Spring is here! For some, it’s time to enjoy some outdoor activities with family and friends be it biking, hiking, picnicking, or reading. For landlords, however, it means that it is time to examine the property to see if issues have arisen due to winters harsh climate.
Spring provides landlords with the chance to inspect their properties for issues before they become serious and costly. Renters could take care of some of the maintenance, particularly in the garden or yard. However, issues that affect habitability require knowledgeable personnel to address the situation.
If you are a landlord in Centennial, Colorado, here are some of the main aspects to pay attention to:
1. Interior Inspection
Tenants may not always tell you if the effects of winter have caused any interior damage, even if they are aware of it. For this reason, it’s important for you to carry out an inspection. Here are certain details that you need to keep in mind during the inspection:
- Check for pest infestation
Signs of pest infestation can be subtle and be easily overlooked. As you go about your spring inspection, keep an eye for red flags such as wings or carcasses, unusual holes or sawdust piles, nesting materials, droppings, and gnawed food packaging.
Additionally, look for rodents, cockroaches, and termites. Springtime is when many critters crawl out of hibernation and begin making appearances around your home.
- Turn on the air conditioning
Check if it is working properly. If not, it’s likely that filters need replacement.
- Take note of the floor and carpet’s condition
People tend to track salt-laden snow through the house during winter.
- Examine the damage caused by siding roof or siding leaks
The damage could take a variety of forms. For instance, compromised electrical fixtures, warped flooring, mold, and soggy drywall.
2. Exterior Inspection
Walk around the property to see the extent of damage caused by winter and check the following:
- The condition of the lawn. Spring presents a good opportunity to prune back any branches blocking windows.
- Take note of any rotting. Check on wood decking, fences, trim, or siding. If there is rotting that looks serious, consider hiring professional services to find out the extent of the damage.
- Check for cracks in driveways and walkways. Freezing weather can cause earth movements. If you notice any cracks, have them fixed as soon as possible. If you don’t act immediately, water will seep through them and cause more erosion.
- Test the outdoor faucets. They make leak if water froze inside them.
- Check the gutters. Cold weather can be hard on gutters. If you notice any damage to the siding or erosion around the foundation, have it repaired as soon as possible.
- Check for signs of deterioration on the roof and siding. A ladder is unnecessary. Shingles that are broken or missing are usually visible from the ground.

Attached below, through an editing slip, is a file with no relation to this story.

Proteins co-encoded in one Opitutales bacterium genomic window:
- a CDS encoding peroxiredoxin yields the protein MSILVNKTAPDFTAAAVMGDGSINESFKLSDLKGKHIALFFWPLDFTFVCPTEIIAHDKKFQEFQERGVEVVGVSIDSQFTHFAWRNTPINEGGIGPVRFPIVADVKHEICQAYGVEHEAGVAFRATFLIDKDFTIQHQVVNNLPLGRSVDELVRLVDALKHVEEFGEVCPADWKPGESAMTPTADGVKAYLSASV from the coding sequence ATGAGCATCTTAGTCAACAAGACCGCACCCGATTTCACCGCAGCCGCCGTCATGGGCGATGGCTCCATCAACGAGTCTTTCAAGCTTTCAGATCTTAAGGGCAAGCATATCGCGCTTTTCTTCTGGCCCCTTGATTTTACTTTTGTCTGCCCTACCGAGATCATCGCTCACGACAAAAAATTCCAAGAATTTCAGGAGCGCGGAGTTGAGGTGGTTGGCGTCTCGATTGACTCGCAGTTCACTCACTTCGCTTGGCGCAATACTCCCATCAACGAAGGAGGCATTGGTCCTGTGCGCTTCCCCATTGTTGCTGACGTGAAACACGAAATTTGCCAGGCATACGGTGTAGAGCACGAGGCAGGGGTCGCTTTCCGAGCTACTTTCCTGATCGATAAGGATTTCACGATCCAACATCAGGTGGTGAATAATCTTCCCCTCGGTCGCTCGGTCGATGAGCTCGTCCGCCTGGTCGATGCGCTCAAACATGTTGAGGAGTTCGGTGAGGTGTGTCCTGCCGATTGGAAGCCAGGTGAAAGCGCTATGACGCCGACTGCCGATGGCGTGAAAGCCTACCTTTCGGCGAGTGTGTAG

- Examine outdoor light fixtures. Ensure that the bulbs are working. You could also apply a fresh coat of paint if necessary.
- Remove debris such as dried leaves from downspouts and gutters.
- Clean windows and door screens.
- Check windows and doors for cracks and gaps. Seal windows with caulk or weather stripping, replace if necessary.
- Inspect exterior door hardware and repair any loose locks and squeaky handles.
- Check the lawn sprinkler system for exposed lines, leaky valves, and faulty sprinkler heads.
- Check all decks, stairs, porches, patios, and railings for loose members and deterioration. Wood fences and open decks usually need to be treated every 4 to 6 years depending on the amount of exposure that it gets from rain and sun.
Managing Spring Maintenance for Your Centennial Rental Property
As a landlord, it’s your responsibility to ensure that your rental property adheres to Colorado habitability laws.
However, this responsibility isn’t straightforward when it comes to issues that affect the renter’s quality of living. Good examples are walkway pavers that are displaced, or paint that’s peeling. Yes, they are unpleasant. But does life cease to exist if you don’t fix these issues right away? Of course not!
You could give your Centennial tenants the option to handle repairs such as these. If you do, make sure that you include all details on your rental or lease agreement.
Your lease should also be clear on who should handle the maintenance of garden and lawn. Majority of tenants prefer to do it themselves, but there are also those that prefer it to be done for them. Consider charging for landscaping services for the latter group.
Another lease topic is general indoor cleaning for areas such as wooden stove, unfinished basement, and hardwood floors. Hardwood floors are particularly vulnerable to damage from water and salt. It helps to clarify responsibilities whether it’s year-round maintenance or spring maintenance. Don’t forget to have these details in writing.
When you have your checklist, the next step is to prioritize them in terms of urgency. Handle urgent ones as soon as you can and leave the non-urgent ones for later. By conducting these maintenance tasks, you can rest assured that your tenants are safe and secure in your Centennial rental property. You’ll also enjoy your bottom line for the years to come.